Editor’s Letter: Reality Retail
I have to admit that one of my guilty pleasures is watching food shows like Kitchen Nightmares” and “Restaurant Impossible” where the hosts go into an establishment, assess what’s operationally wrong and offer their tips for success.
Part of my interest is that it’s food-oriented and the fact that these places are usually train wrecks that I can’t look away from, but it’s also often an interesting study in what to do and not to do to for success.
While some of the problems that exist revolve around horrid food and cleanliness, at the base of the failure is often a management issue that the owners fail to address. As they say, “it all starts at the top.” If the boss can’t get all his/her ducks in row, how can employees expect to excel?
It was during a recent episode that the host said something that clicked with me and that I find applicable in many arenas: “The customer can go anywhere for pizza. What will keep them here is personality.”
Whether you’re slinging pies or specialty gift items, you have to make yourself — and your service — stand out, and that service starts at the top. Customers can essentially get shop anywhere, including big-box stores, so you have to give them a reason to come and return to your store.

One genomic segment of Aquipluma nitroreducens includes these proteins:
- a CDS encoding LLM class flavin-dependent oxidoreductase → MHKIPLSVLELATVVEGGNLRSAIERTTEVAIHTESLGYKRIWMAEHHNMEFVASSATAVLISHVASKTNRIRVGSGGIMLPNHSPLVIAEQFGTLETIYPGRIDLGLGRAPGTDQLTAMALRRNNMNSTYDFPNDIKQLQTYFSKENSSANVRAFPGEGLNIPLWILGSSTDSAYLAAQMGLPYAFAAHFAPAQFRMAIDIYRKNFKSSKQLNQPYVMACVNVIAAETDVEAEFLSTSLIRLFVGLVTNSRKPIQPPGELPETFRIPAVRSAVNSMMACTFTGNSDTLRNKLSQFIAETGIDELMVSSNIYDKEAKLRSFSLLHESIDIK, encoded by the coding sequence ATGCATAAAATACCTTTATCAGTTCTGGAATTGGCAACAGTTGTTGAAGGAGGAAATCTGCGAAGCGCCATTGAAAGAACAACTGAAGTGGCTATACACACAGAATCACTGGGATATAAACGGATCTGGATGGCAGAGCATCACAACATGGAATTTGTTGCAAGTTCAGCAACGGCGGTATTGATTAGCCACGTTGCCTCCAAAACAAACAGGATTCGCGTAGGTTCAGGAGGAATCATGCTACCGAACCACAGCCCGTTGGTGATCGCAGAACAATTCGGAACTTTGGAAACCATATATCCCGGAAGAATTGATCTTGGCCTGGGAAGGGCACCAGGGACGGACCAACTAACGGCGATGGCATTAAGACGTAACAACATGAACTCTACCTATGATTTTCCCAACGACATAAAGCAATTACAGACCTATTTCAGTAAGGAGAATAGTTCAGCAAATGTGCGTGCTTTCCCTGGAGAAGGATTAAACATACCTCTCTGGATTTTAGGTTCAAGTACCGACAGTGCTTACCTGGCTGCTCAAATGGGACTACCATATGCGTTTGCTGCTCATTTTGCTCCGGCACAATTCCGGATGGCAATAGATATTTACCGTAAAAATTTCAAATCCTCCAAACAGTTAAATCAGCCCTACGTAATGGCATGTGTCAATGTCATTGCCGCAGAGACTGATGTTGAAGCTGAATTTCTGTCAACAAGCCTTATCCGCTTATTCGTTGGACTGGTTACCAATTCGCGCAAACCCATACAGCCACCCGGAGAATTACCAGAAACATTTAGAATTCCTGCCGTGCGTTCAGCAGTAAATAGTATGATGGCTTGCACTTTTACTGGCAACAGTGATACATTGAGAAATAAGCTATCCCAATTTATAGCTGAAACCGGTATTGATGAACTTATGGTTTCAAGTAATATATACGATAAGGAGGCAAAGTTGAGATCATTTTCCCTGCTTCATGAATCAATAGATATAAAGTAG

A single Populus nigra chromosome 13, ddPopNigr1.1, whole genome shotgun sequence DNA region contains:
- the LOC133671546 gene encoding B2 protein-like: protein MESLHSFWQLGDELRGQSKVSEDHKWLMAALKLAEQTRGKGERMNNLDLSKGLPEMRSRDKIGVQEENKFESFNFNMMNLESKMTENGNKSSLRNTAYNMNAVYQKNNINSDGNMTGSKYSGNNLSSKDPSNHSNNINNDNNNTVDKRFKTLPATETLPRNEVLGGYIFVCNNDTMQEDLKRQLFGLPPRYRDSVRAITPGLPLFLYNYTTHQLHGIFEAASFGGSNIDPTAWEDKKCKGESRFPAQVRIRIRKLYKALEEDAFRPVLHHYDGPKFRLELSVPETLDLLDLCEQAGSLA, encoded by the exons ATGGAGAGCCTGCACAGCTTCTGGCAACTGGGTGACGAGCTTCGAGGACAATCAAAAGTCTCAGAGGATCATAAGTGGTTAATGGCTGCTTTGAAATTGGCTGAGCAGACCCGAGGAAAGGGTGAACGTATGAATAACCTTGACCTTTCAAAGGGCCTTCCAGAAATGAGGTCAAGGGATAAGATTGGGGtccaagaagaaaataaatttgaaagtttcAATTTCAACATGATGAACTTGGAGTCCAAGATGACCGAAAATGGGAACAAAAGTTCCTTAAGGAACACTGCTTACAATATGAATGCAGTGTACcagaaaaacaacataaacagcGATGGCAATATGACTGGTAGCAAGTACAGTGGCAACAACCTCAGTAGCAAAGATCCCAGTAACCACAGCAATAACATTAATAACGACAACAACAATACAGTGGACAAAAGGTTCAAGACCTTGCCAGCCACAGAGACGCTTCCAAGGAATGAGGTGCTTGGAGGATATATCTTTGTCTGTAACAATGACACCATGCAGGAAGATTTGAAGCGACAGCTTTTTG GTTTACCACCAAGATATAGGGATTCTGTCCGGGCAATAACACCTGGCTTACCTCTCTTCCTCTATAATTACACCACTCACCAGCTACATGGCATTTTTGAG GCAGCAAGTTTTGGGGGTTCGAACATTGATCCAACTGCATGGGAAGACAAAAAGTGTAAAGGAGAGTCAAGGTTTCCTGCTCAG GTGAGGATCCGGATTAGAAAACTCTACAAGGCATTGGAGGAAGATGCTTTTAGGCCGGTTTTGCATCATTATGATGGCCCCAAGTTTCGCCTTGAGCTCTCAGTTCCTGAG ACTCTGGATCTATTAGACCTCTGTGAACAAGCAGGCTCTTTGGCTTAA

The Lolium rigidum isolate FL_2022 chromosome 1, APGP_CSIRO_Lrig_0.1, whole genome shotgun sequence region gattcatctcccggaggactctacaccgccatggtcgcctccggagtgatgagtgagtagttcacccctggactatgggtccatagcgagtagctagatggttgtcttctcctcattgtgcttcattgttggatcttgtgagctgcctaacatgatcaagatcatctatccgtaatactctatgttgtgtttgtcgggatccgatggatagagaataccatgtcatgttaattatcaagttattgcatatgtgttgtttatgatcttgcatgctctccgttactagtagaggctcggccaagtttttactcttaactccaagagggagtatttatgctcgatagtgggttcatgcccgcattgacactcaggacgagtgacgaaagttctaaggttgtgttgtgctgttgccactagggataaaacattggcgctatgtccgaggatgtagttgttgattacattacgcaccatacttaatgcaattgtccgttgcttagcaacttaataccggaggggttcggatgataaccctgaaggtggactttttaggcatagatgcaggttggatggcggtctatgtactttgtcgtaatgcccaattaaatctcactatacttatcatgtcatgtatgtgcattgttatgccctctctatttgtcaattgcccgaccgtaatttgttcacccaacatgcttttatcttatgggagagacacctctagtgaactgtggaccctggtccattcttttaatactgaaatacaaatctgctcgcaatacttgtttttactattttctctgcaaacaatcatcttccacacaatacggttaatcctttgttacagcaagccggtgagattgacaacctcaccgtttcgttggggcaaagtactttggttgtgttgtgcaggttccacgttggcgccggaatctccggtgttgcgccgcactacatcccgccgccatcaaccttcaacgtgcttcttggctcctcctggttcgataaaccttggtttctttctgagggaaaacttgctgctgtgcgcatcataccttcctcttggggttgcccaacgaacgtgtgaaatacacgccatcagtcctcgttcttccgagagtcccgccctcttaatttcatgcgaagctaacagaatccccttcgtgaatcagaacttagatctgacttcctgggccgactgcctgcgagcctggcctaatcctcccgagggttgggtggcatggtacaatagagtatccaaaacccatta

That sounds like common sense, but as these TV shows often reveal, common sense often slips through the cracks. It can be easy to get too comfortable with the way things are done, to forget that each customer that walks through the door is seeing most things with new eyes.
That person in front of you with a credit card isn’t simply a transaction, but rather someone who is integral to the success of your business. While they might just be at your destination for a visit, think about how many times they might shop throughout the year for gifts for friends and family — birthday, holidays, etc. It’s not just selling them an item, it’s selling them on the idea of your personal service.
It’s up to you to make their experience one they will remember — encourage employees to ask them their name, what occasion they’re shopping for, any fun plans they might have. Make the customer, not the sale, the focus and conduct yourself as if each day were recorded on a hidden camera.
Would your employees be proud of their work?
By Abby Heugel